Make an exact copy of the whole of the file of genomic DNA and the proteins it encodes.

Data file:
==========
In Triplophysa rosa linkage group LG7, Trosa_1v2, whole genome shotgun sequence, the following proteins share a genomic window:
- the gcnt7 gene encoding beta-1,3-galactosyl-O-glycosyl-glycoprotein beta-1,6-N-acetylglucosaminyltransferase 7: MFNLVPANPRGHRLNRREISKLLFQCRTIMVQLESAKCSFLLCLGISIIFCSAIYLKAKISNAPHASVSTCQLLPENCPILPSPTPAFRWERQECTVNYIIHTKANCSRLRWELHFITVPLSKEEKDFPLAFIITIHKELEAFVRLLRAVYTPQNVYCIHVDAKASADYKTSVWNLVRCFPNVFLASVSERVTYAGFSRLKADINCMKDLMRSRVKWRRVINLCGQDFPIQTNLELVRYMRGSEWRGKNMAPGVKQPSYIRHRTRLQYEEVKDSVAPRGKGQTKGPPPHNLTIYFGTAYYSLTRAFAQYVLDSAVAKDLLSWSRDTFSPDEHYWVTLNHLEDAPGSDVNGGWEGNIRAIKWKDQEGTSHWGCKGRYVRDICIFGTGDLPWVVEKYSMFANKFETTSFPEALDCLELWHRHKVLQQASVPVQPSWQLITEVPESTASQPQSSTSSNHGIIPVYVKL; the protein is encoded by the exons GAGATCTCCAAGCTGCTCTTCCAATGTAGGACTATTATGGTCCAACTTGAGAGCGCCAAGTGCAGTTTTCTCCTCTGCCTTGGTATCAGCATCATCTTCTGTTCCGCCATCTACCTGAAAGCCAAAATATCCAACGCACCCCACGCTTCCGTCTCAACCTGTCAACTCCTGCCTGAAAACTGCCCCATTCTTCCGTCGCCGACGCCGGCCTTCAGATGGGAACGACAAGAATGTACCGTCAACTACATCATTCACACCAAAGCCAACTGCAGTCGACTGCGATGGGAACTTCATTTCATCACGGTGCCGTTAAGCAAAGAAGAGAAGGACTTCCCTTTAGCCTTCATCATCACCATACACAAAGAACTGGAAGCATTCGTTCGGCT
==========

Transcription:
In Triplophysa rosa linkage group LG7, Trosa_1v2, whole genome shotgun sequence, the following proteins share a genomic window:
- the gcnt7 gene encoding beta-1,3-galactosyl-O-glycosyl-glycoprotein beta-1,6-N-acetylglucosaminyltransferase 7: MFNLVPANPRGHRLNRREISKLLFQCRTIMVQLESAKCSFLLCLGISIIFCSAIYLKAKISNAPHASVSTCQLLPENCPILPSPTPAFRWERQECTVNYIIHTKANCSRLRWELHFITVPLSKEEKDFPLAFIITIHKELEAFVRLLRAVYTPQNVYCIHVDAKASADYKTSVWNLVRCFPNVFLASVSERVTYAGFSRLKADINCMKDLMRSRVKWRRVINLCGQDFPIQTNLELVRYMRGSEWRGKNMAPGVKQPSYIRHRTRLQYEEVKDSVAPRGKGQTKGPPPHNLTIYFGTAYYSLTRAFAQYVLDSAVAKDLLSWSRDTFSPDEHYWVTLNHLEDAPGSDVNGGWEGNIRAIKWKDQEGTSHWGCKGRYVRDICIFGTGDLPWVVEKYSMFANKFETTSFPEALDCLELWHRHKVLQQASVPVQPSWQLITEVPESTASQPQSSTSSNHGIIPVYVKL; the protein is encoded by the exons GAGATCTCCAAGCTGCTCTTCCAATGTAGGACTATTATGGTCCAACTTGAGAGCGCCAAGTGCAGTTTTCTCCTCTGCCTTGGTATCAGCATCATCTTCTGTTCCGCCATCTACCTGAAAGCCAAAATATCCAACGCACCCCACGCTTCCGTCTCAACCTGTCAACTCCTGCCTGAAAACTGCCCCATTCTTCCGTCGCCGACGCCGGCCTTCAGATGGGAACGACAAGAATGTACCGTCAACTACATCATTCACACCAAAGCCAACTGCAGTCGACTGCGATGGGAACTTCATTTCATCACGGTGCCGTTAAGCAAAGAAGAGAAGGACTTCCCTTTAGCCTTCATCATCACCATACACAAAGAACTGGAAGCATTCGTTCGGCT